To solve the malfunction, the creators had two approaches, either to ignore the misfortune and to let the situations be as it is or exercising a two-step process, a soft fork followed by a hard fork. A soft fork makes only one blockchain valid as participants the update. On the other hand, in a hard fork, both the old as well as new blockchains exist simultaneously. The proposal of using a soft fork was later dismissed due to the security concerns it raised. Bagging majority votes, the hard fork was accepted to solve the problem.
The unforked blockchain was sustained as Ethereum Classic, therefore, splitting the Ethereum into two different blockchains, each with its cryptocurrency. With this approach, the investors were able to retrieve all their funds. The mining approach of the Ethereum network was changed from the Proof-of-work system to the Proof-of-state concept.
Challenges related to DAOs
- On the contrary to traditional organizations built in a top-down manner, which require a lot of management for coordination and enforcement of a process, all the stakeholders in DAO exercise the same power.
- DAOs provide an operating platform to people from across the globe to be subjected to different authorities to make their legal decisions or judgment as there is no central governing system and just self-enforcing code. A barrier to the adoption of DAOs is its uncertain governing prospect.
- The risk of coordinated attacks poses a threat to the DAOs. The codes remain unchanged once deployed in the blockchain and are open-sourced so anybody can access it there lies a possibility of tampering the system and exploiting it for their gains.
- There is no ‘corporate veil’ protecting the shareholders, from the decisions that lead to financial liabilities caused due to the actions taken by the DAO.
Advantages of DAO
Each stakeholder can influence a decision proposed in the DAO. Since DAO eliminates the conventional hierarchical management, all proposals are placed in front of everyone and not certain privileged people, therefore, giving a fair opportunity of judgement by the entire organization.
Every user knows what they’re setting their feet into, meaning the stakeholders are aware of the protocols that are pre-defined before they invest. Thus, eradicating any external management.
The most significant advantage being transparency, as all decisions are posted on the public register. The financial transactions, as well as the rules recorded in the blockchain, are fully preserved and are available for review to anyone. So, they know how to spend funds and can track how those funds are spent.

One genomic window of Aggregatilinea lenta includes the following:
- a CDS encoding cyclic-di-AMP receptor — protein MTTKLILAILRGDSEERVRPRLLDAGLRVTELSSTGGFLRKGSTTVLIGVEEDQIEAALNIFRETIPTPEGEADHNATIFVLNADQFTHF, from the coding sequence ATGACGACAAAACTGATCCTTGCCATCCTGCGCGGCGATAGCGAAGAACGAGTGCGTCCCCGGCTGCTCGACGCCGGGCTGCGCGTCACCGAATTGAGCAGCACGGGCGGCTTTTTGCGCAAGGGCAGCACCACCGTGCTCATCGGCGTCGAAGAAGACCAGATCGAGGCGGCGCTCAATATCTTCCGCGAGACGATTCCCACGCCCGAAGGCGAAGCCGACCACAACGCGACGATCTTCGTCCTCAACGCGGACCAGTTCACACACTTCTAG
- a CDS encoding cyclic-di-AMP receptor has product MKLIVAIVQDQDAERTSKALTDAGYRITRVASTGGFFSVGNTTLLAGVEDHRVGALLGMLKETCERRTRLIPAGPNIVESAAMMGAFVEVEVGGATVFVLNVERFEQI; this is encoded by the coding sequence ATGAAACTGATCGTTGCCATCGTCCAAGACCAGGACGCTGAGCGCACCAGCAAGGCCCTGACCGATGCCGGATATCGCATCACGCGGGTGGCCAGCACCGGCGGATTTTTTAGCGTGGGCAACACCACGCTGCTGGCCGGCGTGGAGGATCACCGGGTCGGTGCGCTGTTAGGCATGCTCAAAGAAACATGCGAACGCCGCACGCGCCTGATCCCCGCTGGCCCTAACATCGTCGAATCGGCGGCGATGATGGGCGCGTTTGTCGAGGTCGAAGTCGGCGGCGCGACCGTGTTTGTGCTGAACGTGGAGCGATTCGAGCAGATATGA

Disadvantages of DAO
The most evident drawback of the DAO can be witnessed from the hack, how “The DAO” lost almost a third of its share due to security issues. The vulnerability in the code which let hackers spot the bug and rightfully extract the money out as they were technically “following rules”. The unstoppable code presents a problem because no one can change it.
Institutions like Massachusetts Insititute of the technology believe giving the masses a choice to take such critical financial decisions a bad idea and unlikely to produce any good results. The world isn’t aware of these technologies, and hence participants may not make effective decisions.
There is no legal framework yet, so DAOs are non-operational in the real world of finance.
Examples of DAOs
- Dash – It is an open-source cryptocurrency that is run by a set of users called “masternodes”. Transactions are instant and untraceable.
- Augur – A prediction market platform created on the Ethereum blockchain. It settles the predictions in 2 stages: market stage and arbitrary market stage. Users trade shares between one another in the market stage and the result is decided in the arbitration stage.
- Aragon – It is an open-source software which uses Ethereum smart contracts for decentralized peer to peer networks.
- Moloch DAO – It is Collectively used to generate funds through the development of public infrastructure instead of private benefits.
Offering growth to community-based decision-makers, the DAOs permit organizations to escape the dependency on the traditional institution. It allows resolutions to be in favor of the whole society and does not focus on individual benefits. I believe there’s still scope for growth as it is an emerging establishment and would hopefully allow us to eliminate the corrupt systems.